Home How Gaming Created A Market For Virtual Real Estate

How Gaming Created A Market For Virtual Real Estate

Editor’s Note: This was originally published by our partners at Kill Screen

I stand in a convincing reproduction of someone’s home. It’s not quite as real as a photo, but it is filled with the minutiae of home decor. I explore it from several angles, drinking in the details. But it isn’t a game. It is the 3D real estate software from a company called Floored.

Floored is the brainchild of entrepreneur David Eisenberg. He founded the company in 2011, indirectly because of Microsoft and the Xbox 360. “I was interested in the community of people who were hacking the Microsoft Kinect, which was a low-cost 3D sensor,” Eisenberg says. “What became clear to me was that there were going to be some really interesting applications if we could digitize the world, have a digital copy of the physical world.”

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So he applied this tech to an industry where digitally replicated locations would be a huge benefit: real estate. He knew that realtime 3D software was getting powerful enough to provide impressive environments.

As he says:

There were game engines like Unity and Unreal that existed which would enable you to do really amazing game environments, but they were particularly bad at running that content through the Web and they were bad at allowing you to customize the nature of how materials were rendered. So there was a hole in the market for almost photo-real, physically based rendering that runs through the Web.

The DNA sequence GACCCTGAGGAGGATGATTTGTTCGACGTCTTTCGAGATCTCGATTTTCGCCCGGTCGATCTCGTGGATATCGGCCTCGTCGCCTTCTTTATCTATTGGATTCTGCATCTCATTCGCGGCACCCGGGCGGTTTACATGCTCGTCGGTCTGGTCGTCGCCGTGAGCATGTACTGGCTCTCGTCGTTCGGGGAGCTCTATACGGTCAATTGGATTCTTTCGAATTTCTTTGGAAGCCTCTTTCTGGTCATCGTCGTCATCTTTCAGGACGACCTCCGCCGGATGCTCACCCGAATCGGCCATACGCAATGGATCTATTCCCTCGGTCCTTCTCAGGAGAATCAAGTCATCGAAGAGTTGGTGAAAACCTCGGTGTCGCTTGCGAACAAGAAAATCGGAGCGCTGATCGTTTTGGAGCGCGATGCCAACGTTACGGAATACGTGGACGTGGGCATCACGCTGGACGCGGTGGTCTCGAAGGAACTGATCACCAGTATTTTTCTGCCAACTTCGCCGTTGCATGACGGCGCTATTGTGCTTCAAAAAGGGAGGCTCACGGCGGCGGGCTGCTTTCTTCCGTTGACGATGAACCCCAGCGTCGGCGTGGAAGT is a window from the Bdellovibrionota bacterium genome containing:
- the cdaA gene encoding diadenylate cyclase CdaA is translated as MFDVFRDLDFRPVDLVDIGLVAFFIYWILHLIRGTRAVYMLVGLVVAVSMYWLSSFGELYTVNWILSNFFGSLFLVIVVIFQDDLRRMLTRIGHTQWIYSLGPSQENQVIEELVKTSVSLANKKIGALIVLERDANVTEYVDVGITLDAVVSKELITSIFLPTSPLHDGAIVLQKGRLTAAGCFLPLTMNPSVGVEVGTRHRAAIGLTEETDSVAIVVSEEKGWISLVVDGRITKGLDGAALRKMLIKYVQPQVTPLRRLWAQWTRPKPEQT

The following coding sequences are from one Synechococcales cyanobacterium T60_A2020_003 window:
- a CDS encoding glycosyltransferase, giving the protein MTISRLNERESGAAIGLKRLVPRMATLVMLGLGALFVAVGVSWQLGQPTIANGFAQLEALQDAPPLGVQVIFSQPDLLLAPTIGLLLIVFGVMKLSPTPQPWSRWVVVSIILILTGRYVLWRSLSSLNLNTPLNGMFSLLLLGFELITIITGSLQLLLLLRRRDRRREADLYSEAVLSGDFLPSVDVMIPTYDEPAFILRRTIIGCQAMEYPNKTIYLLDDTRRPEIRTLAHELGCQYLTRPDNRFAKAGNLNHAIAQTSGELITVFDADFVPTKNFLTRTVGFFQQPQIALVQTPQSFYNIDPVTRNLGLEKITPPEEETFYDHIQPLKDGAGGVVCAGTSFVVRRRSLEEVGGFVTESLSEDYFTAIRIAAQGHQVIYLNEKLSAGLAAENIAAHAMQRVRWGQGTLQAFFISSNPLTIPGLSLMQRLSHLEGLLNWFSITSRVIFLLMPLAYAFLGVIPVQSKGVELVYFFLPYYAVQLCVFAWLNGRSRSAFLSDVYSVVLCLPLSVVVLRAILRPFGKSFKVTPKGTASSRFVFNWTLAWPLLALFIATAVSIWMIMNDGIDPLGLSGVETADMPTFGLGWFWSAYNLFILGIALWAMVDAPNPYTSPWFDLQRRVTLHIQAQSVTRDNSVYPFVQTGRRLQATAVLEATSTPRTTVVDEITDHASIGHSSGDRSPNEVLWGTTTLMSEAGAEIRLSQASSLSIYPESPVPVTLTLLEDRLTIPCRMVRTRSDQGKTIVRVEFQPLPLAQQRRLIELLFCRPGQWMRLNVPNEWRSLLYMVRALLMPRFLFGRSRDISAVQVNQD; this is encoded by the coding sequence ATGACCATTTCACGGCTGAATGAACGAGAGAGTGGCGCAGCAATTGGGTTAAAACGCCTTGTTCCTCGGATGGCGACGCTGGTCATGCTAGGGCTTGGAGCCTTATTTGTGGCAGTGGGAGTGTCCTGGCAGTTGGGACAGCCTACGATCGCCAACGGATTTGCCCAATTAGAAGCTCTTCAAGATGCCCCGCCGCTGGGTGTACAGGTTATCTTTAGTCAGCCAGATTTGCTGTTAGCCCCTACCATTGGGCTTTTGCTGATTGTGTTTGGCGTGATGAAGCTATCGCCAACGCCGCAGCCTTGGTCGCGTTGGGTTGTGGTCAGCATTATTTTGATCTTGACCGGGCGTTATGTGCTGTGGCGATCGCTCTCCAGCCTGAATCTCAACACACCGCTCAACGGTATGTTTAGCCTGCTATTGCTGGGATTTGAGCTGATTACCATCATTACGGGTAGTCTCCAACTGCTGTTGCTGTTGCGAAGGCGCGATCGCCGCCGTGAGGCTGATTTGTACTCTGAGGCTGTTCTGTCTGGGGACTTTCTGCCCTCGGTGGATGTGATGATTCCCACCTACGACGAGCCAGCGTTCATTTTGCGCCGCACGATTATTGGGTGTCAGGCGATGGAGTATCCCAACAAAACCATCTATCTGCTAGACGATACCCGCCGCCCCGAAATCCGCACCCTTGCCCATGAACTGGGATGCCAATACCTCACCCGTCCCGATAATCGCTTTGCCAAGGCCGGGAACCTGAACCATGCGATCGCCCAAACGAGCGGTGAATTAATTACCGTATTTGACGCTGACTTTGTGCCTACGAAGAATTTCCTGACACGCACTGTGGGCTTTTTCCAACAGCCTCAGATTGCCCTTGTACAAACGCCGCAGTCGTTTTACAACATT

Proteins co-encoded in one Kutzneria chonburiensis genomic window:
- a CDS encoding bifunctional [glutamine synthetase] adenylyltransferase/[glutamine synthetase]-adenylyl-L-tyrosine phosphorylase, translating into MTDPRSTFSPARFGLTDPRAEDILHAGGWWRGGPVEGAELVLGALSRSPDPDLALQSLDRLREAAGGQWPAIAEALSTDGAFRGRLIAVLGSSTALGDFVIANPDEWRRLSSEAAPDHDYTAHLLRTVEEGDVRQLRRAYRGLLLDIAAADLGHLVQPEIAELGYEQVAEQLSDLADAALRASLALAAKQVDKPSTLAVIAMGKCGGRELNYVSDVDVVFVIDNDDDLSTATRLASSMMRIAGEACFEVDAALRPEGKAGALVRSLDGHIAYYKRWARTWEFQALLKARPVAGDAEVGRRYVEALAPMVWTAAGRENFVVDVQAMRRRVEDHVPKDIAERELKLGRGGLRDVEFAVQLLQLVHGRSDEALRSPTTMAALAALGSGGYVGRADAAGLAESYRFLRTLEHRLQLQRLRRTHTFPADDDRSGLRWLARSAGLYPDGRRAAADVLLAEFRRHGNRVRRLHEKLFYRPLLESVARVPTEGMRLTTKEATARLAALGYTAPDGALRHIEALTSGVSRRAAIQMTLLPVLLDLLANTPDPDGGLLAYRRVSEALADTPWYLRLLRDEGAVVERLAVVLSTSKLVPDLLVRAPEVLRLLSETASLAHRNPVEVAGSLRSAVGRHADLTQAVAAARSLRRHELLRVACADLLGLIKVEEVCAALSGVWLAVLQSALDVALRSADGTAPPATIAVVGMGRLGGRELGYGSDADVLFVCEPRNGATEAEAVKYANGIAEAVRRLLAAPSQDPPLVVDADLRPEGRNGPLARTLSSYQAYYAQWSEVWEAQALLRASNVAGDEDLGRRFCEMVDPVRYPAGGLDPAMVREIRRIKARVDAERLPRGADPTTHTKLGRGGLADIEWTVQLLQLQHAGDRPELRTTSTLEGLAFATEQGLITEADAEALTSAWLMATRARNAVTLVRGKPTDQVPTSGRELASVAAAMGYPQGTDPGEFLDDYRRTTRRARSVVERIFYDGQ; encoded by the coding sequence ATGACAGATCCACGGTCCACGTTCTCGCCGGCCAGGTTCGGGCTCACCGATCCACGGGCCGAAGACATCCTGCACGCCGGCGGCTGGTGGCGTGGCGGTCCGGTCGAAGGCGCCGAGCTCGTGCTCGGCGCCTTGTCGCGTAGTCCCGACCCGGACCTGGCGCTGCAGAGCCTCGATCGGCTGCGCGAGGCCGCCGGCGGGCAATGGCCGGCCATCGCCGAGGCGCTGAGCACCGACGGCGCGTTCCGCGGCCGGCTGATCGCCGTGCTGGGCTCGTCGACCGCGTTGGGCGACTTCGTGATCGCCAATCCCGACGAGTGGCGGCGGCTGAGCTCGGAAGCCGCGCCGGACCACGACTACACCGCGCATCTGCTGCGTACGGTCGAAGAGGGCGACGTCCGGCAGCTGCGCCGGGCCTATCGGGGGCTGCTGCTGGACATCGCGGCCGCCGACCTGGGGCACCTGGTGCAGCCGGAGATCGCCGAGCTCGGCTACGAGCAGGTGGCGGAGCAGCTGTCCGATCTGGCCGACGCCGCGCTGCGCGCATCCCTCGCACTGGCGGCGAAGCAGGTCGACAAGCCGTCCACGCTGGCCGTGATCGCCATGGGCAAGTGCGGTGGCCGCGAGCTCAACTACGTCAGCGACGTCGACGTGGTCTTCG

What Eisenberg imagined was an engine powerful enough to present an interactive space convincingly, but available online where anyone can just go explore. His team built a new engine on the back of WebGL that they named Luma, which can put a three-dimensional location on any Web page (such as the example below).

Exploring Spaces Like A Video Game

Eisenberg is the first to admit that video games were an inspiration for the company. Many of the employees worked on graphics engines at game developers or are 3D artists that and would be making games if they weren’t at Floored. And the company has to walk that fine line every day of providing a program to clients that is similar to a first person shooter, but can serve people who don’t play video games.